UPDATE 2-Icahn ramps up MGM effort again
* Icahn launches second offer for MGM secured loans
* Offer at price of 53 cents per $1 in principal amount
* Conditioned on at least $1.6 bln principal tendered
* Tender, earlier offer expire at Spyglass voting deadline (Adds lawyer quote, details)
By Sue Zeidler
LOS ANGELES, Oct 26 (Reuters) - Billionaire investor Carl Icahn presented another offer to lenders of Metro-Goldwyn-Mayer on Tuesday, hoping to derail a proposed deal linking the troubled studio with Spyglass Entertainment.
Icahn is backing a proposal to combine MGM, home to the James Bond films, with studio Lions Gate Entertainment Corp (LGF.N). He offered to buy $1.6 billion in MGM secured loans at a price of 53 cents per $1 principal amount.
Last week, he offered to buy up to $963 million in MGM senior debt from creditors on the condition they them vote down the Spyglass proposal. The voting deadline is this Friday.
Icahn said on Tuesday both offers will expire at the voting deadline for the Spyglass plan on Friday.
MGM has struggled with heavy debt after a leveraged buyout in 2005.
On Monday, MGM sent a memo to creditors dismissing Lions Gate's claims of synergies and cost savings outlined in its merger proposal, made two weeks ago, a source familiar with the matter told Reuters. [ID:nN25276348].
The studio favors a plan that calls for Spyglass chiefs Gary Barber and Roger Birnbaum to take over a significantly slimmed down MGM following a prepackaged bankruptcy, the source said on condition of anonymity because the memo had not been made public.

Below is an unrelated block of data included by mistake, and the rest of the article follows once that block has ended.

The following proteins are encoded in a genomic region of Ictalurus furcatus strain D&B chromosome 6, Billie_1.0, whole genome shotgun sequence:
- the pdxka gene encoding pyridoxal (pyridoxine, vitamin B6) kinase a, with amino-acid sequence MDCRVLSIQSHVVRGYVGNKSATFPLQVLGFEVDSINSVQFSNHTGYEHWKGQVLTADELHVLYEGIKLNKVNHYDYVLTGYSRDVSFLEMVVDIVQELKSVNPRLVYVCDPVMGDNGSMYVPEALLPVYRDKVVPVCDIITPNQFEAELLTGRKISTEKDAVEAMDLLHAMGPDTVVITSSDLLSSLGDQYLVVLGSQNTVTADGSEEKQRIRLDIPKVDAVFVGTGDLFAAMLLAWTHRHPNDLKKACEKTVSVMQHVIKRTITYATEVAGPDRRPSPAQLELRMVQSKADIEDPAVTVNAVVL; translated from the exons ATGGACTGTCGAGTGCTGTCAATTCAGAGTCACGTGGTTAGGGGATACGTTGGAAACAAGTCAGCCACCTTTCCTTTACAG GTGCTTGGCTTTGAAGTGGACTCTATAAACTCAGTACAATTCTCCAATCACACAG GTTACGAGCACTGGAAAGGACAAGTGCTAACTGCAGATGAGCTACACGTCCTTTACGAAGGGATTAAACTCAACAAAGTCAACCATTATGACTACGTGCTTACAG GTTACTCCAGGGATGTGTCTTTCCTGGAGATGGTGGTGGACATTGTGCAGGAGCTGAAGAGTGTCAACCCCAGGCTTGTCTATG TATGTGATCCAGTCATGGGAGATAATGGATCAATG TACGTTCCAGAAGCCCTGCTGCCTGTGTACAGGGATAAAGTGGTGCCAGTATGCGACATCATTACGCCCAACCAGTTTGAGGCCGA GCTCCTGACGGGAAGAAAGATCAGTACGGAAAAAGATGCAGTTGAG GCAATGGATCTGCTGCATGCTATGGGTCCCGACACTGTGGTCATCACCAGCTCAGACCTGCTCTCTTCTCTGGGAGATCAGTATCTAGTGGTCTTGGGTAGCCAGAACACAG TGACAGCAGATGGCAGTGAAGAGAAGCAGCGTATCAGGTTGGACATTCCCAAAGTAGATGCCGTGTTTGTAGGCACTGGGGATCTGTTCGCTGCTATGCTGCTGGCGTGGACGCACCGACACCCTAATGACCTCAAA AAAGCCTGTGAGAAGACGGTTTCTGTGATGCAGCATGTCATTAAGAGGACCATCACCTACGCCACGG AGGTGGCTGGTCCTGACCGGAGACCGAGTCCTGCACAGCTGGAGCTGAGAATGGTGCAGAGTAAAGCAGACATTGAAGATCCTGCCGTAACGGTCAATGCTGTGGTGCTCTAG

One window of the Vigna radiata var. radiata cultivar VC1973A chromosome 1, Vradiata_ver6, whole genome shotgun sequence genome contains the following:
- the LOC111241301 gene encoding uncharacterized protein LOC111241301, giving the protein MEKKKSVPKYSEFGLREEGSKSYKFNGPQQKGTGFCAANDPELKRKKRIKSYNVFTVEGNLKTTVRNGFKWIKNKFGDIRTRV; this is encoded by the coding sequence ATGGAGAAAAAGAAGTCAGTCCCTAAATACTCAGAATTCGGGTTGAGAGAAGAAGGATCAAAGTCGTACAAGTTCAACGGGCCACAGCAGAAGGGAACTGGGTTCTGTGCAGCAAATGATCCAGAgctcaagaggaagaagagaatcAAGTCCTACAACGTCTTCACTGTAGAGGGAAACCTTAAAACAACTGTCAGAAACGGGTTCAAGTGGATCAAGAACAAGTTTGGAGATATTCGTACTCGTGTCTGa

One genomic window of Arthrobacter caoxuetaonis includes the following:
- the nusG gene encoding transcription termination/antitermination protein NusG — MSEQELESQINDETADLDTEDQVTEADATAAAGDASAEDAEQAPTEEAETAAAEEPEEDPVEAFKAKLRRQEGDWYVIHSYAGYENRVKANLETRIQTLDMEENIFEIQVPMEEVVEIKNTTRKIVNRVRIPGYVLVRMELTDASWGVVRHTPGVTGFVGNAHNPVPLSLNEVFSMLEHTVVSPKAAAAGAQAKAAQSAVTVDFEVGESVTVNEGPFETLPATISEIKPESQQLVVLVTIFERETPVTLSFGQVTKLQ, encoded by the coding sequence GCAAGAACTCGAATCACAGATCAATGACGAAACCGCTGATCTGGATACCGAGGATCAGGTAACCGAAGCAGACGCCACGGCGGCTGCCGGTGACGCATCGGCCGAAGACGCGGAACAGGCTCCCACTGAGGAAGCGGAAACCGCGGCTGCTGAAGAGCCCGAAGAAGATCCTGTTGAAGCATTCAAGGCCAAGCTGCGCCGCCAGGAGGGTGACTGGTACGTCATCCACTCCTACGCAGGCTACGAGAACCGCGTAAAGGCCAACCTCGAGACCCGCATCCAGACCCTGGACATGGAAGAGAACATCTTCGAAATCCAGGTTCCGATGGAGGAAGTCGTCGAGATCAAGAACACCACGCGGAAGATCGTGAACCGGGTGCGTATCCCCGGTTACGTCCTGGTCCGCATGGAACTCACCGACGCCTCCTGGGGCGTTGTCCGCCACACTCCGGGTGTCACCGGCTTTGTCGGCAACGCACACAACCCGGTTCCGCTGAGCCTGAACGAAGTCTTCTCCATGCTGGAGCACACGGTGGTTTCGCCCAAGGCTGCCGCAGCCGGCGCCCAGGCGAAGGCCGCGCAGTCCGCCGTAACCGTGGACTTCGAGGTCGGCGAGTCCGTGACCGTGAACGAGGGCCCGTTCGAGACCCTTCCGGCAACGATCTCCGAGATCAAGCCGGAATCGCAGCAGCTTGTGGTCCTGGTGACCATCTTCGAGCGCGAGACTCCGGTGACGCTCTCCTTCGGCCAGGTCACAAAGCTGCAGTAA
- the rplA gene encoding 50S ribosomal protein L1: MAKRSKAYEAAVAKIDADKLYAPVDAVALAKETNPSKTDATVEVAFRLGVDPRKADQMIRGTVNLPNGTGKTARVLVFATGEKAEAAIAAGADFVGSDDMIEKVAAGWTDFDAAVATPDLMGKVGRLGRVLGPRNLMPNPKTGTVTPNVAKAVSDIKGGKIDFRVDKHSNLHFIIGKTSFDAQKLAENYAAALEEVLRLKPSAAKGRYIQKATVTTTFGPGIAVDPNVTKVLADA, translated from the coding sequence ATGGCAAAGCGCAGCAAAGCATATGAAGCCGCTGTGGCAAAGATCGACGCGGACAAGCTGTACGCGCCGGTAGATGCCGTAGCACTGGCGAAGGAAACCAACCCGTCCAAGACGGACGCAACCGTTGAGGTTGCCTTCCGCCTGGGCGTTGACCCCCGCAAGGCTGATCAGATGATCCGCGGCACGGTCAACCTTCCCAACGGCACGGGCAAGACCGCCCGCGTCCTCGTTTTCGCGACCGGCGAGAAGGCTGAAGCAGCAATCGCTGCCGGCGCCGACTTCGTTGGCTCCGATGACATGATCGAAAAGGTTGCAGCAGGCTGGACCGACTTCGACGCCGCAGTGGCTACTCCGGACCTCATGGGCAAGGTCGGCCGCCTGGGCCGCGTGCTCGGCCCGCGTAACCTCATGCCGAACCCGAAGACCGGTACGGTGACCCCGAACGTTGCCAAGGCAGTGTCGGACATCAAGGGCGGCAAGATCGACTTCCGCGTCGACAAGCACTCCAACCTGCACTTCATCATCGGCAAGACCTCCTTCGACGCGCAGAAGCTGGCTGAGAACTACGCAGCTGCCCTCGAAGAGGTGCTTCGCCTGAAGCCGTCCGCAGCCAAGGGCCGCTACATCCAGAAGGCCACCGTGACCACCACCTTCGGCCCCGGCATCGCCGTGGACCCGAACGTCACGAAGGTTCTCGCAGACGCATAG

A prepackaged bankruptcy is a faster method of reorganizing than a typical bankruptcy filing.
Icahn's latest offer is conditioned upon $1.6 billion of debt being tendered. If that amount is tendered, he said he will buy that amount, minus the amount of debt he has already accepted from his offer to buy $963 million of senior debt.
This amount plus the amount of debt currently owned by Icahn will approximate 51 percent of outstanding senior loans, he said in a statement.
"What you see here is a wrestling match at MGM's line of scrimmage for who will control the future of MGM at the onset of this case," said bankruptcy attorney Stefan Coleman, who is not involved in the dispute.
"If Carl Icahn can buy out enough of the secured class' interest, he will control that class and potentially reject the Spyglass deal in favor of the Lions Gate merger," he said.
Sources have said a group of powerful hedge funds including Anchorage Advisors and Highland Capital, who control about $800 million of MGM debt, are supporting the Spyglass deal.
These funds think the Lions Gate deal lacks clarity, would take longer than the Spyglass deal and could derail a long-sought production deal with Time Warner Inc (TWX.N) to produce two films based on "The Hobbit." [ID:nN21248436], the sources said.
Both Highland and Anchorage declined comment.
Icahn, who owns more than 30 percent of Lions Gate, also has a tender offer out to buy that studio's outstanding shares for $7.50 a piece. (Reporting by Susan Zeidler; Editing by Steve Orlofsky)
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